In this article we draw upon the work of governmentality and cultural risk theorists (Foucault 1991; Rose 1999; Dean 1999; Lupton 1999) and feminist research into women's experience of depression (Stoppard, 2000) to develop a gendered analysis of recent Australian mental health policies. We explore the power-knowledge relations that shape current policy directions, and hence the thinking that guides health professionals, in relation to women's experience of depression and emotional distress in society today. Policy discourses are a means through which neo-liberal rule is exercised in relation to women's emotional lives as a population and as individuals identified as 'at risk' of mental disorder. Yet, a sociocultural analysis of the gendered experience of depression has been largely ignored within mental health policy that draws upon biomedical and psychological discourses aimed at the prevention, identification and treatment of disorder. We ask where, in this contemporary regime of truth, is there room for women to ask critical questions about their own experiences of selfhood and emotions in contemporary culture, and importantly, to be heard?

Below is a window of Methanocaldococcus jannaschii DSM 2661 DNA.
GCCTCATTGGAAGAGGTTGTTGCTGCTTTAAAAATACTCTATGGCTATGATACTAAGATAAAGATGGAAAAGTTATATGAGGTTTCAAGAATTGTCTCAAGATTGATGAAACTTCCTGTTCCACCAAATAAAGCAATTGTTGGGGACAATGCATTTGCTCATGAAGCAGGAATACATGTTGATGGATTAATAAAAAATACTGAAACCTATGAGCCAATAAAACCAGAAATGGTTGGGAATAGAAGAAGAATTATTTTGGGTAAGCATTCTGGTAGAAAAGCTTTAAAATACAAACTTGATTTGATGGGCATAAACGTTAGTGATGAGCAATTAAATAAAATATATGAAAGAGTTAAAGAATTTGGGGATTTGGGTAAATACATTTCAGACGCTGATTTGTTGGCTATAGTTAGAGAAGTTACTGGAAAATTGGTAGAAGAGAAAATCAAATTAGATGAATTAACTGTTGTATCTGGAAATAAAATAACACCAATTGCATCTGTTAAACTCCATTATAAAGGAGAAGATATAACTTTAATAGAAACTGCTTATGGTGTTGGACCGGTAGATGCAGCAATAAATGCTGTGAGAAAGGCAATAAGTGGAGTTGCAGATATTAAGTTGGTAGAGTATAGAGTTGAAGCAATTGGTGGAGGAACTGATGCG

|Number of pages||13|
|Journal||Australian e-Journal for the Advancement of Mental Health|
|Publication status||Published - 2002|